Plaintiffs claim that the Board's practices and rules contravene the legislative policy of the Medical Practices Act which they claim is to eliminate the distinction between allopathic and osteopathic physicians. See Eatough v. Albano, 673 F.2d at 678, 680 (Weis, J., dissenting). As the Third Circuit pointed out in *177 Eatough, New Jersey legislative policy has been to recognize graduates of osteopathic medical schools as fully competent in every respect to practice medicine and surgery. See N.J.S.A. 45:9-5.1, 45:9-13. This contrasts with the New Jersey statutory prohibition on holders of licenses to practice osteopathy, as opposed to licensees to practice medicine and surgery, from prescribing or administering drugs and from performing surgery. N.J.S.A. 45:9-14.3. That section, while not repealed, is no longer applicable to osteopaths licensed to practice medicine and surgery. Eatough, 673 F.2d at 673, n. 2.

The Board's practice and rules do not appear to be expressly authorized by statute. See Eatough, 673 F.2d at 678-680 (Weis, J., dissenting). Thus, the question is whether the Medical Practices Act impliedly authorizes the Board's actions.

There is some statutory support demonstrating that the Legislature has decided that the public should be apprised of the educational background of the physician in determining where to receive medical treatment.

The Board points specifically to N.J.S.A. 45:9-16(j), (b), (c), (d), (e), and (g) as supporting its actions. We find the reasoning of Judge Weis more persuasive on this point, however. He wrote that the above actions of the Board were in excess of its powers and contrary to the enabling statute. Eatough, 673 F.2d at 678. He offered the following analysis:

"As the majority points out, New Jersey's present legislative policy recognizes graduates of osteopathic medical schools as fully competent in every respect to practice medicine and surgery. This legislative policy was underscored nearly two decades ago by the New Jersey Supreme Court when it discredited `the notion that doctors of osteopathy were merely cultists and may not safely be permitted to associate with doctors of medicine....' Greisman v. Newcomb Hospital, 40 N.J. 389, 403, 192 A.2d 817 (1963). The defendants conceded in the district court that `each accredited osteopathic medical school provides medical *178 education, which is equal in both substance and quality to that which is provided in a non-osteopathic medical school.'[1]

"In 1939, the legislature amended the Medical Practices Act so that `the practice of medicine and/or surgery shall be deemed to include, inter alia, the practice of osteopathy.' N.J. Stat. Ann. § 45:9-5.1 (West 1978). The Board did not respond to the legislative judgment with ungrudging acceptance. Even though its authority is restricted to the issuance of a `license ... to practice medicine and surgery,' N.J. Stat. Ann. § 45:9-16, the Board still requires that the degree designation of `M.D.' or `D.O.' be imprinted following the physician's name on each license a practice not contemplated by the statute, or authorized by any rule.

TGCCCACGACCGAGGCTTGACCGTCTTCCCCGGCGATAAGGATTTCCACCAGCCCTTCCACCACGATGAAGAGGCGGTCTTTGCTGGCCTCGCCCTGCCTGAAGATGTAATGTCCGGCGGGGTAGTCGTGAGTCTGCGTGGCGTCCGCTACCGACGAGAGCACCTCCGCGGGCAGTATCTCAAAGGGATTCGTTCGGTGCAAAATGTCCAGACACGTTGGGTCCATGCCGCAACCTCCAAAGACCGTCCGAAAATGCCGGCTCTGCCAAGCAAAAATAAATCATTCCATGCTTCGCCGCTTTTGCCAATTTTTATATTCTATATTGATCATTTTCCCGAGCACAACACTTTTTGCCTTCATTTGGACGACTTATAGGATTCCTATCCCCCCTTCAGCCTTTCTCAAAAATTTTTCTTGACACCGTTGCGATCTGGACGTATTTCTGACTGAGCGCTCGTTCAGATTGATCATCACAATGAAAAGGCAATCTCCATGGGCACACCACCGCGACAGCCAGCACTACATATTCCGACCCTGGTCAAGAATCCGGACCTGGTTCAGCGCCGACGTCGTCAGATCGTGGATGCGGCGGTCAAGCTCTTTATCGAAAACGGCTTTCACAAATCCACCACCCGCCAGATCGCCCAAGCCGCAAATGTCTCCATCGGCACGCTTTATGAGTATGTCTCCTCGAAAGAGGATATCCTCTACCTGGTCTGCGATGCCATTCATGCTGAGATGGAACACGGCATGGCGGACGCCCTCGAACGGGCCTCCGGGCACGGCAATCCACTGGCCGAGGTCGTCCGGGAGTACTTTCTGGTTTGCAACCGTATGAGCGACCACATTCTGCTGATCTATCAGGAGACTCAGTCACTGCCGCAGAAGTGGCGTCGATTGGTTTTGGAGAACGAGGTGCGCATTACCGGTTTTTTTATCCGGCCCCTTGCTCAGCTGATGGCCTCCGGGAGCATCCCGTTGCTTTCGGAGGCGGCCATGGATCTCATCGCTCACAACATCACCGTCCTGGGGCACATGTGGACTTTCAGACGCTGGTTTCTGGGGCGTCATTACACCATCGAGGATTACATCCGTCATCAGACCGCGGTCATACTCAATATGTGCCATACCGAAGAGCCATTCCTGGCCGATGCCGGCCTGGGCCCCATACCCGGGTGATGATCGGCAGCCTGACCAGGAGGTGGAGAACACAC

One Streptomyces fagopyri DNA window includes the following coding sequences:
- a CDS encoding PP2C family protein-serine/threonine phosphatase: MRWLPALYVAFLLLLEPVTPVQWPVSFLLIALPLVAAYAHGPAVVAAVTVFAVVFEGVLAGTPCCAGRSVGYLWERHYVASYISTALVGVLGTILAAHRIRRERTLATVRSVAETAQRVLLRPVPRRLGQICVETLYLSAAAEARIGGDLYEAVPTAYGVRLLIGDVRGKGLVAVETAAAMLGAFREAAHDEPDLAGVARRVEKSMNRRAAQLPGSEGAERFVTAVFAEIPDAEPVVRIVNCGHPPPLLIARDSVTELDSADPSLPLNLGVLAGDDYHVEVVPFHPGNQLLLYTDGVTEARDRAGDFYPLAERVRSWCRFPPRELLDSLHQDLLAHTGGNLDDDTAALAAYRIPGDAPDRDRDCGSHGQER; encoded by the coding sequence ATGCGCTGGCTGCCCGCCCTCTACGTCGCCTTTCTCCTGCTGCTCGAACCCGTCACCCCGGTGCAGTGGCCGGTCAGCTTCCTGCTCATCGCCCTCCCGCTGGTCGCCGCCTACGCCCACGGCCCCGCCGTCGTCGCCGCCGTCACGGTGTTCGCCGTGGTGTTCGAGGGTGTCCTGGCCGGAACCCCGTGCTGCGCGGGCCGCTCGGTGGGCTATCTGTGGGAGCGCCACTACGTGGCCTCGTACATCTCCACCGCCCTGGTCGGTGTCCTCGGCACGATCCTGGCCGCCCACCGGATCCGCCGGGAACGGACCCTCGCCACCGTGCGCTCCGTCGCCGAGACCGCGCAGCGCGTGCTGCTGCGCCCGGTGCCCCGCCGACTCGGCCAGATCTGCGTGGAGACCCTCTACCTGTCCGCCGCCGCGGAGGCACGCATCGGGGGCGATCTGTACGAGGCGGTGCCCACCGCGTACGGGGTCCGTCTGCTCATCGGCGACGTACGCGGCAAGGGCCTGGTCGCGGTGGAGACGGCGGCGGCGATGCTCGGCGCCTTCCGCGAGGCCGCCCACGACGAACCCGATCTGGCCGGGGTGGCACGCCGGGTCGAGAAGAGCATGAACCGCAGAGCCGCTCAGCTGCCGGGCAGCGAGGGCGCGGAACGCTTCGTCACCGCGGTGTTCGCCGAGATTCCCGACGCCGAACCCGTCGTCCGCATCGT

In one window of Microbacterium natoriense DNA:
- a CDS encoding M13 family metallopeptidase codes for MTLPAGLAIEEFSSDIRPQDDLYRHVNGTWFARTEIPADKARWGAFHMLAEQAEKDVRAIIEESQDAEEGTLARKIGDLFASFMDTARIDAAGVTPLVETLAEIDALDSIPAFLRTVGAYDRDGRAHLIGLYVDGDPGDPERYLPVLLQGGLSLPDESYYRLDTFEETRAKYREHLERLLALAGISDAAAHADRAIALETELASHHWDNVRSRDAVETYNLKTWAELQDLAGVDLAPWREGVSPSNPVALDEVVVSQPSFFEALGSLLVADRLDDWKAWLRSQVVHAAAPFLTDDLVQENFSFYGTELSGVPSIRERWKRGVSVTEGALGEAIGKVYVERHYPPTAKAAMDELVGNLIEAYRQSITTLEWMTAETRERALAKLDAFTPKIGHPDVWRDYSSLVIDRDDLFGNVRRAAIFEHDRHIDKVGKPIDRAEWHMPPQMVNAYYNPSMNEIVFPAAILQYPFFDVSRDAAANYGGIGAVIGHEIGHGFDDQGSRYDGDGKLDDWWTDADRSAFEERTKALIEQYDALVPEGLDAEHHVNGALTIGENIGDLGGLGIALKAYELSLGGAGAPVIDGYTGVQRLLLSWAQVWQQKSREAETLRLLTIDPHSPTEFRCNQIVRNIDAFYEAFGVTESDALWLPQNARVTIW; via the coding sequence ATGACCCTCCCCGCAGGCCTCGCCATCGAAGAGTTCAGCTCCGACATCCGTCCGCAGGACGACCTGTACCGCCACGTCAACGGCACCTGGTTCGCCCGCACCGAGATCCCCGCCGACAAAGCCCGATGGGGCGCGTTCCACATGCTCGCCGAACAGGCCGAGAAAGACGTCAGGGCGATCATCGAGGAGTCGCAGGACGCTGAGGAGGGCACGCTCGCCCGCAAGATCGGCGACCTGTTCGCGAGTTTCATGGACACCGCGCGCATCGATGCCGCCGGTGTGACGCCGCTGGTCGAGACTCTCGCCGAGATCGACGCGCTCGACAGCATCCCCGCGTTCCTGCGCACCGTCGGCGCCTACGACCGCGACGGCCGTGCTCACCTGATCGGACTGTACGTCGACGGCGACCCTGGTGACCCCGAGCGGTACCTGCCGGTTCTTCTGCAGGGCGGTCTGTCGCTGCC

"The Board has compounded the discredited distinction between the two types of practitioners by enforcing a `Degree Designation Rule,' N.J.A.C. 13:35-4.1, as well as an `Advertising Rule,' N.J.A.C. 13:35-6.13. The former regulation provides that `a physician licensed to practice medicine and surgery in the State of New Jersey shall identify himself only by that degree designation (M.D. or D.O.) which imprinted [sic] on the license....' Similarly, Rule 13:35-6.13, which regulates advertising and solicitation, directs that in any publication providing information to the public, the physician designate his `license degree.' Thus, the Board's licensing practice and rules perpetuate a distinction between allopathic and osteopathic physicians which the enabling statute does not authorize, and, indeed, was intended to eliminate.

"As justification for its Advertising Rule, the Board cites the provisions of a 1977 New Jersey statute, N.J. Stat. Ann. § 45:9-16, in which the legislature specified approved forms of advertising by license holders and required that their `professional *179 degree' be included in publications, listings and signs. This statute whose constitutionality is doubtful because it restricts professional advertising, see In re R.M.J., 455 U.S. 191, 102 S. Ct. 929, 71 L. Ed. 2d 64 (U.S. 1982) [sic] supports a policy of requiring each licensee to disclose his `degree' to the public. Unlike the reference to `license degree' in Rule 13:35-6.13, the statute speaks of `professional degree.' Since the legislature obviously has not delegated to the Board of Medical Examiners the power to confer professional degrees an authority vested in institutions of higher learning, N.J. Stat. Ann. § 18A:3-1 et seq. (West 1979) it is logical to conclude that the statutory phrase `professional degree' refers to a recognized academic degree.